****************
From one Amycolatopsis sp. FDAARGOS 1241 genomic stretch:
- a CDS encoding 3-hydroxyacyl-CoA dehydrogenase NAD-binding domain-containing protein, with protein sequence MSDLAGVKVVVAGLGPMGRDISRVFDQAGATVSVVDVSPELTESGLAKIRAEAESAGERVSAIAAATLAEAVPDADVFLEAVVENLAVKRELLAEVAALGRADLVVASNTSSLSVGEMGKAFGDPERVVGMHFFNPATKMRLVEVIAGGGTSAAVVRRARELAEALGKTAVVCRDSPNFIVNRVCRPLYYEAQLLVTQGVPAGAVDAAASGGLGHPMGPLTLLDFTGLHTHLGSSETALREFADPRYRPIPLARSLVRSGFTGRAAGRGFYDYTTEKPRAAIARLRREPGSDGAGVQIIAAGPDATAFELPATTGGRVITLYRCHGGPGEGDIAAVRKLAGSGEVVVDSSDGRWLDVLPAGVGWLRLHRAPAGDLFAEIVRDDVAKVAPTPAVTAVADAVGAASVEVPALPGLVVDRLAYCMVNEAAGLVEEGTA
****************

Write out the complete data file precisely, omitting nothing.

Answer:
From one Amycolatopsis sp. FDAARGOS 1241 genomic stretch:
- a CDS encoding 3-hydroxyacyl-CoA dehydrogenase NAD-binding domain-containing protein, with protein sequence MSDLAGVKVVVAGLGPMGRDISRVFDQAGATVSVVDVSPELTESGLAKIRAEAESAGERVSAIAAATLAEAVPDADVFLEAVVENLAVKRELLAEVAALGRADLVVASNTSSLSVGEMGKAFGDPERVVGMHFFNPATKMRLVEVIAGGGTSAAVVRRARELAEALGKTAVVCRDSPNFIVNRVCRPLYYEAQLLVTQGVPAGAVDAAASGGLGHPMGPLTLLDFTGLHTHLGSSETALREFADPRYRPIPLARSLVRSGFTGRAAGRGFYDYTTEKPRAAIARLRREPGSDGAGVQIIAAGPDATAFELPATTGGRVITLYRCHGGPGEGDIAAVRKLAGSGEVVVDSSDGRWLDVLPAGVGWLRLHRAPAGDLFAEIVRDDVAKVAPTPAVTAVADAVGAASVEVPALPGLVVDRLAYCMVNEAAGLVEEGTA